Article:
How are you supposed to decide between two candidates for the same job role? It seems like a no brainer, but it’s actually not as straightforward as it sounds. Here are our tips for making your final decision.
Review the job description and requirements.
- Review the job description and requirements.
- Compare the candidate’s qualifications to the job description.
- Determine if the candidate’s experience is a good match for the job. If they don’t have all of the qualifications, ask yourself if they can be trained or if you’ll need to find someone else who has those skills.
Compare candidates’ resumes.
To compare two candidates’ resumes, you can use the same criteria that are used to evaluate each individual’s resume. This will ensure that your decision is as objective as possible and free of any bias or favoritism.
- Look for gaps in employment.
- Check for consistent job titles.
- Check for similar job responsibilities and duties listed under each position held by each candidate.
- Check to see if they have the same level of education and training listed on their resumes (for example, a bachelor’s degree). If they don’t have the same degrees, look at how far apart they are from one another (e.g., one has a master’s degree while another has an associate’s degree) to determine if it impacts your decision making significantly enough to matter when choosing between them both based on their resumes alone without speaking with either candidate first hand before making final calls about which candidate would be better suited for this particular role within your company/organization/etcetera depending on what sort of role it might happen to be).
Do research on your candidates.
It’s important to do your homework on each candidate. Here are some of the ways you can research them:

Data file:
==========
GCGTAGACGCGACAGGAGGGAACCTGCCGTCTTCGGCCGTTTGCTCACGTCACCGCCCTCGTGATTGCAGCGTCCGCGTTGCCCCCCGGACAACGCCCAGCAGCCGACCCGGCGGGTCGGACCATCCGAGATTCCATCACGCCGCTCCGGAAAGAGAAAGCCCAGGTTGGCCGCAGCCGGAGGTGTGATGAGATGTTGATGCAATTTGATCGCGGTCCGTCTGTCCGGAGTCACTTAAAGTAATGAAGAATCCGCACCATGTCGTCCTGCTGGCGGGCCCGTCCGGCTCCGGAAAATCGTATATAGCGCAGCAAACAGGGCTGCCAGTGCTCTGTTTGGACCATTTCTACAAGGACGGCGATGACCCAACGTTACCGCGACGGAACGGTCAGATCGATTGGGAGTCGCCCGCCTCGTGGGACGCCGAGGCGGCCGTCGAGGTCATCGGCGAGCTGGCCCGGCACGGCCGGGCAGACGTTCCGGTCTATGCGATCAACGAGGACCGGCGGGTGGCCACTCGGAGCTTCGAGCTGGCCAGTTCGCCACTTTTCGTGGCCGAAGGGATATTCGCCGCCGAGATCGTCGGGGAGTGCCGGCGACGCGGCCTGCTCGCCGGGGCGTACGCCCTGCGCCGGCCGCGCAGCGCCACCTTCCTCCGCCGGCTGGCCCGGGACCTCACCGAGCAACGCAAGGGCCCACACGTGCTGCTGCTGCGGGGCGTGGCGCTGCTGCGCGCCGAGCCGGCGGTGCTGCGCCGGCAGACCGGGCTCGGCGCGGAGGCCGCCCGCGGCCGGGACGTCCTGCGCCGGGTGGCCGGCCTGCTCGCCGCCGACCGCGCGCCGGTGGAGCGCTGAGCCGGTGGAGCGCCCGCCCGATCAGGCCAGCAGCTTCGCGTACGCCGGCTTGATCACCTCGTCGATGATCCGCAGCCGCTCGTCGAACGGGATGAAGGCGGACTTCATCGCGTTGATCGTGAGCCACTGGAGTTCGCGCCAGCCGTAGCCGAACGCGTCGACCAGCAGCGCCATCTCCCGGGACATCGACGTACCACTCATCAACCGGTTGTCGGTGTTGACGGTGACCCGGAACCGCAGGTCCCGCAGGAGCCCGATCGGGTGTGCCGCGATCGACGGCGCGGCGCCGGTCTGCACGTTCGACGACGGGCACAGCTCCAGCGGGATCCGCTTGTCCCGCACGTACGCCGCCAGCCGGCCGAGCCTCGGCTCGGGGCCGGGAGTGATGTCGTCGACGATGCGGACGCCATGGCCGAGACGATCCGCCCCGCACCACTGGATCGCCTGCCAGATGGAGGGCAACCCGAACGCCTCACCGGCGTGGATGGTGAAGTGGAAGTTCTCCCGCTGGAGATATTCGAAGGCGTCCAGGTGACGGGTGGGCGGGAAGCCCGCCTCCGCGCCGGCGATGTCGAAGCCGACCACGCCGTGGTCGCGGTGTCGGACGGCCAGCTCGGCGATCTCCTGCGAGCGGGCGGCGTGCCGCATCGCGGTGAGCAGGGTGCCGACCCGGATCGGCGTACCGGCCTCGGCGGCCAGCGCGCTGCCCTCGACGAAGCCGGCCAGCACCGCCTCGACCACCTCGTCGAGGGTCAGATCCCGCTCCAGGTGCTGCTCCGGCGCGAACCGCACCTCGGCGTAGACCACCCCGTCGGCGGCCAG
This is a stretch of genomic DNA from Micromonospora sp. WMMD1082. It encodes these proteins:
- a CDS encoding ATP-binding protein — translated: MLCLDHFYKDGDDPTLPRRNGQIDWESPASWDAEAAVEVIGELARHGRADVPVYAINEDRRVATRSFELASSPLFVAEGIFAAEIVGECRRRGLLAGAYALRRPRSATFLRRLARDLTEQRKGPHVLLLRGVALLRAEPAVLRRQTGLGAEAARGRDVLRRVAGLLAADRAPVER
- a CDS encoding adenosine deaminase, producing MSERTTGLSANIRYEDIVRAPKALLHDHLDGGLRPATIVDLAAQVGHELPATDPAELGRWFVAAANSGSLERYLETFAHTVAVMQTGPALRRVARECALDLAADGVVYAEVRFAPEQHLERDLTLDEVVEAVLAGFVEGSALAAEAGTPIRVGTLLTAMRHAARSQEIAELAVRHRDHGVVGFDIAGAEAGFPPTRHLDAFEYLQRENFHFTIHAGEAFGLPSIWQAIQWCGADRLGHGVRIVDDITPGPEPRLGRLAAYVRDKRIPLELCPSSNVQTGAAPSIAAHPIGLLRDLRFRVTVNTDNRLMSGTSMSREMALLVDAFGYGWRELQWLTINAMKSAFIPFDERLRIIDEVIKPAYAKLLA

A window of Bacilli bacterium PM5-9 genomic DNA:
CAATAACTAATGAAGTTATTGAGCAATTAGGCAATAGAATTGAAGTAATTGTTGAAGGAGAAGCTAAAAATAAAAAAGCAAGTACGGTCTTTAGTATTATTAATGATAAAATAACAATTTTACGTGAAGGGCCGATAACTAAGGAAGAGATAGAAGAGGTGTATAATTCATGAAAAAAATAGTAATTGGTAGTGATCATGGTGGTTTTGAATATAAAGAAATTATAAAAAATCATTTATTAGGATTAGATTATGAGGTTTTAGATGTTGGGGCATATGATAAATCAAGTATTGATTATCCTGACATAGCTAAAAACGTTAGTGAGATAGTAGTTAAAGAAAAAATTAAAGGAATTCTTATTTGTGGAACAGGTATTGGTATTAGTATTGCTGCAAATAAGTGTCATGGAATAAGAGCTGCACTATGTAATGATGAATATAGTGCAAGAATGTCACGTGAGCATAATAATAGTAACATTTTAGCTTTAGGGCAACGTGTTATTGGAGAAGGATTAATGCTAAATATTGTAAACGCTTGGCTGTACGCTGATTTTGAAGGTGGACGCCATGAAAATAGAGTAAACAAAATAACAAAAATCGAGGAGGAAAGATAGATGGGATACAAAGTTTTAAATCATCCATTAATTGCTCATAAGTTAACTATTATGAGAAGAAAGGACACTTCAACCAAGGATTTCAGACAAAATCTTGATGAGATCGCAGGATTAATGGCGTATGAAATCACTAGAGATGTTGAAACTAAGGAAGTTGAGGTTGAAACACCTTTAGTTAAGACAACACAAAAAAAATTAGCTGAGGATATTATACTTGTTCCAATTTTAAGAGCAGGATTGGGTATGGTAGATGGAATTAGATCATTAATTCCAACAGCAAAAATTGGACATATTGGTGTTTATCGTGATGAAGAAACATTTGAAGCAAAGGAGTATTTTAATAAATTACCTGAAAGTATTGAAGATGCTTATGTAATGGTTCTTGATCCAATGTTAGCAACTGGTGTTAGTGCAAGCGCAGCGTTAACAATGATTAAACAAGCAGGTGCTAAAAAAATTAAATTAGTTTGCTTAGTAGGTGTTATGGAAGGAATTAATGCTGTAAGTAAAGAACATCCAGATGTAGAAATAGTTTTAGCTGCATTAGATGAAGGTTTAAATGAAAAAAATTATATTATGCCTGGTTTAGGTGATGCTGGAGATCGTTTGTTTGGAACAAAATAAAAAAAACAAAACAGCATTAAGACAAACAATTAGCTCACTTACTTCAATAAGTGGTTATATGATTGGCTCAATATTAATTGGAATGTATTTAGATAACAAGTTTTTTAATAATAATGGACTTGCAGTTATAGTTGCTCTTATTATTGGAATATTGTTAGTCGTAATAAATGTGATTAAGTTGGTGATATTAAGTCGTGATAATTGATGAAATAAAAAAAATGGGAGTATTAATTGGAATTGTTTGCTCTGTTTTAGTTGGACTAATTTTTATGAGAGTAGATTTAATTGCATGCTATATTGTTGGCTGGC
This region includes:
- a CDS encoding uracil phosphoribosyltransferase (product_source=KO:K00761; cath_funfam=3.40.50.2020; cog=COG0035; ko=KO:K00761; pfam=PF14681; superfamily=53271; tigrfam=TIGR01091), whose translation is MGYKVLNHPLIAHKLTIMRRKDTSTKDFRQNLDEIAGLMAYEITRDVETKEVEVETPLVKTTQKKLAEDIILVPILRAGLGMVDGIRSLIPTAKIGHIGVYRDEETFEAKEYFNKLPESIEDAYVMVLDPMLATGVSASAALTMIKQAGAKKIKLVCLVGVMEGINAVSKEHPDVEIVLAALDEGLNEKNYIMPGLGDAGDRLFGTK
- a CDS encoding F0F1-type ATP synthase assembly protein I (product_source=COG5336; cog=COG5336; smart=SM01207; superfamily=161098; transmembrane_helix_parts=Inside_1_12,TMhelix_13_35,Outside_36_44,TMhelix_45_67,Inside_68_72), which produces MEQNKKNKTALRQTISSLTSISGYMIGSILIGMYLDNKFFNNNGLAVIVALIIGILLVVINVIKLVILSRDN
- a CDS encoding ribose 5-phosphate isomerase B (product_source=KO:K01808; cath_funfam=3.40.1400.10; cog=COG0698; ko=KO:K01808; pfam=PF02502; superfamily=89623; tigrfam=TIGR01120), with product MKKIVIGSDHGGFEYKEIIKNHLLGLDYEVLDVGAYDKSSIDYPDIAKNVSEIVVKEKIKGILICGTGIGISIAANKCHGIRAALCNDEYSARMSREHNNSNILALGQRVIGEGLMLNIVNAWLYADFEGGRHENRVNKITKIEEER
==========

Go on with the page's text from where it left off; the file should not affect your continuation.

- Social media accounts. Check out the candidate’s Facebook, Twitter and LinkedIn pages to see what they post about themselves and what they share with their friends. You might also want to look at their Instagram account if you’re hiring someone in a creative field or industry where social media is important. It will give you insight into how they express themselves online, as well as what kind of content gets shared on their feeds.
- References. Ask your candidates for references from previous employers, who can give you an unbiased opinion about how they performed in their roles at those companies (and whether or not it was a good fit). If there isn’t anyone available, try reaching out directly through email instead—this way there won’t be any chance of awkwardness when asking about past performance issues that might have arisen during employment elsewhere
Interview both candidates.
- Ask questions that are relevant to the job.
- Ask questions about the candidate’s skills and experience.
- Ask questions about their personality and goals.
- Ask about any challenges they’ve overcome in their career, or how they would handle challenges if they come up in this position.
- Lastly, ask about their ability to work in a team environment by asking them how they collaborate with others when solving problems or completing tasks at work.
Assess how well the candidate fits your organization’s culture.
- Assess how well the candidate fits your organization’s culture.
The most important factor when deciding between two job candidates is whether they will fit in with the rest of your team and organization. Culture fit is a complex concept, but here are some factors to consider:
- Does this person’s personality complement ours? Likeability counts for a lot here—you want to make sure that everyone gets along, especially if they’re going to be working closely together.
- Will they be able to get along with their manager? If so, great! If not, bad news for both parties involved (and it’s probably not going anywhere). This can be easy for an interviewer to test by asking about previous managers or teams and seeing how candidly candidates describe past experiences.
- Do their perspectives align with ours? Another way of saying this is “Does our shared worldview seem compatible?” This doesn’t necessarily mean that prospective employees need all agree 100% on everything; rather, it means there should be enough overlap that conversations flow smoothly and professionally between them and other members of the company culture .
In conclusion, it’s not as simple as just choosing the person with the most experience. It can be helpful to think about what you’re looking for, like a specific skill or work ethic, and then find candidates who have those qualities. But ultimately, you have to go with your gut at some point—and if you don’t trust your instincts, you’ll never make a decisionor check online dice with yes no!